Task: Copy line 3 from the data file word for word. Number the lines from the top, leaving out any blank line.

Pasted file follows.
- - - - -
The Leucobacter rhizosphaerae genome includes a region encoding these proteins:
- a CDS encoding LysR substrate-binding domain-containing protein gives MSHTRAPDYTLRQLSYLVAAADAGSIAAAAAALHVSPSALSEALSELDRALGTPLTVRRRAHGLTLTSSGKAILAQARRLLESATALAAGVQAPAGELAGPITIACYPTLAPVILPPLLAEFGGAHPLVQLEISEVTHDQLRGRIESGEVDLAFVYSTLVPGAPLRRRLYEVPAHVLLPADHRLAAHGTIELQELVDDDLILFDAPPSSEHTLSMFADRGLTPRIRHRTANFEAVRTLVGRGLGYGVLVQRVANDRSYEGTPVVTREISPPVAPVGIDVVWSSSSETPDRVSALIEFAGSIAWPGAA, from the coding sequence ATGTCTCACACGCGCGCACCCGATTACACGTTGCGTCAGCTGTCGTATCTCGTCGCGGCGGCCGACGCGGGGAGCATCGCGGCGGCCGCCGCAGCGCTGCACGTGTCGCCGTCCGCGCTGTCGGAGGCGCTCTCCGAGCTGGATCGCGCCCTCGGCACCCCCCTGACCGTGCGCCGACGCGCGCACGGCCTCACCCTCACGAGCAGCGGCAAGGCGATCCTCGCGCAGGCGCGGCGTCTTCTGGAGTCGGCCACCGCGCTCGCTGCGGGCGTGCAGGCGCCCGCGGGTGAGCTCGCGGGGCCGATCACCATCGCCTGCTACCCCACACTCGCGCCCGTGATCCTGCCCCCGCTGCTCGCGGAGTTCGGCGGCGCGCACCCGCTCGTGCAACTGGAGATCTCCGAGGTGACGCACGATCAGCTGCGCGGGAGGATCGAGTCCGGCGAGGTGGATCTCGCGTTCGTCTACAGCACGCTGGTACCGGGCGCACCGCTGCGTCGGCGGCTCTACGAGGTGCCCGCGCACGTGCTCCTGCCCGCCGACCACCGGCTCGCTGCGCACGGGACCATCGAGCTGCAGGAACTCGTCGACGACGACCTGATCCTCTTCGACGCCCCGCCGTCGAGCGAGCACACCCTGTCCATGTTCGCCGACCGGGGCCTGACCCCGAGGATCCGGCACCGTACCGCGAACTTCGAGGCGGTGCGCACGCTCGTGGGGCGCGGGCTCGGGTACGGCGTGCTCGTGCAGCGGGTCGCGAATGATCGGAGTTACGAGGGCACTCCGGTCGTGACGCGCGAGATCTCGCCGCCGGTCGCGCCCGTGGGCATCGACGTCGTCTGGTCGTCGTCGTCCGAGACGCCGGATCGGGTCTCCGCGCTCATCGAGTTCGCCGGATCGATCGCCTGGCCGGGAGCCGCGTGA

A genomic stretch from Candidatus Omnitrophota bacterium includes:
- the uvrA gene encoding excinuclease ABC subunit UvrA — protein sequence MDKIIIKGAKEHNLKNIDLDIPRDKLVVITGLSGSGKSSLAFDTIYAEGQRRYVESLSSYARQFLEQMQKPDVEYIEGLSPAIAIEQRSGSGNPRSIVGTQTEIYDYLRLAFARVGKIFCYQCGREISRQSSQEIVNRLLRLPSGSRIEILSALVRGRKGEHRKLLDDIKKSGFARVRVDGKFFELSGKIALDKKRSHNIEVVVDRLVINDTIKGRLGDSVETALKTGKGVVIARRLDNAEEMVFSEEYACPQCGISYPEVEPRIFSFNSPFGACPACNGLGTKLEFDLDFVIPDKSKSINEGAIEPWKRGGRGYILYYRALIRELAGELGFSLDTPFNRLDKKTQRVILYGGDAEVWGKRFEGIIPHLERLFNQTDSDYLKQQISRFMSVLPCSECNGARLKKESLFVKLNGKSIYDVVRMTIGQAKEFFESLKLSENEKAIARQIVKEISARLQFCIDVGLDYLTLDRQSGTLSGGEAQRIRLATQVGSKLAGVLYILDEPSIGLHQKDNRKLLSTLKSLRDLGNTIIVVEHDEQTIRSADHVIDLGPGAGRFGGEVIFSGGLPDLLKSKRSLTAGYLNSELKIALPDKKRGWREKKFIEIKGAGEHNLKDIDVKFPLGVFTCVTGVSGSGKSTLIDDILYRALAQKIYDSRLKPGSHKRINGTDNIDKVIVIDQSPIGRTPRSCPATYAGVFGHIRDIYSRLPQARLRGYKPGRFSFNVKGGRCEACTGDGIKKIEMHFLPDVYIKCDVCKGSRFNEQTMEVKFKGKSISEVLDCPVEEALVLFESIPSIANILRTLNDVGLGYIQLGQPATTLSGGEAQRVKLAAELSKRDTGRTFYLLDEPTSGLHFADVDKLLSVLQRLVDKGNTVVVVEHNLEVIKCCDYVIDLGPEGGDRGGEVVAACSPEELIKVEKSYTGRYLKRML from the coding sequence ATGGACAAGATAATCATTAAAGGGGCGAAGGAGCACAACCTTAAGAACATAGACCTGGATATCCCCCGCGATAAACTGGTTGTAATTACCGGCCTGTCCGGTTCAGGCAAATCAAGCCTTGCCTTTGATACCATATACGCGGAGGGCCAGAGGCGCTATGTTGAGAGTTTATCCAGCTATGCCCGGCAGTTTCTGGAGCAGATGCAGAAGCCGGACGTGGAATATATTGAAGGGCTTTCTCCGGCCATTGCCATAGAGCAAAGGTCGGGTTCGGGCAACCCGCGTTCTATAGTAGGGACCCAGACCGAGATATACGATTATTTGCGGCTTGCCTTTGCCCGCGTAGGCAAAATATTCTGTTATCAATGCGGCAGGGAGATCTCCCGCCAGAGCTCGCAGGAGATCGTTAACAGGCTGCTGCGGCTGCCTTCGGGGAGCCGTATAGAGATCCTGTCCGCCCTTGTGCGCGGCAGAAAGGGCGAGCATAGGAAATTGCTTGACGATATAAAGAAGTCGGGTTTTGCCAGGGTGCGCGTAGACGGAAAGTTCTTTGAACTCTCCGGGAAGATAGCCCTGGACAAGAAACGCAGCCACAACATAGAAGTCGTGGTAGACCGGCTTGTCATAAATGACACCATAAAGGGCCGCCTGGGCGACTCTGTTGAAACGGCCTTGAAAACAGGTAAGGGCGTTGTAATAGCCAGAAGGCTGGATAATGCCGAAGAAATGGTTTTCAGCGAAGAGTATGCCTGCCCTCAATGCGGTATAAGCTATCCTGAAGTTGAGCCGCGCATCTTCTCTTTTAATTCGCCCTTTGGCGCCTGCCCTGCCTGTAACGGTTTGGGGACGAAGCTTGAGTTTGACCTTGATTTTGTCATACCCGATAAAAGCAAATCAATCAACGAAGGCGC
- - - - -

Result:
A genomic stretch from Candidatus Omnitrophota bacterium includes: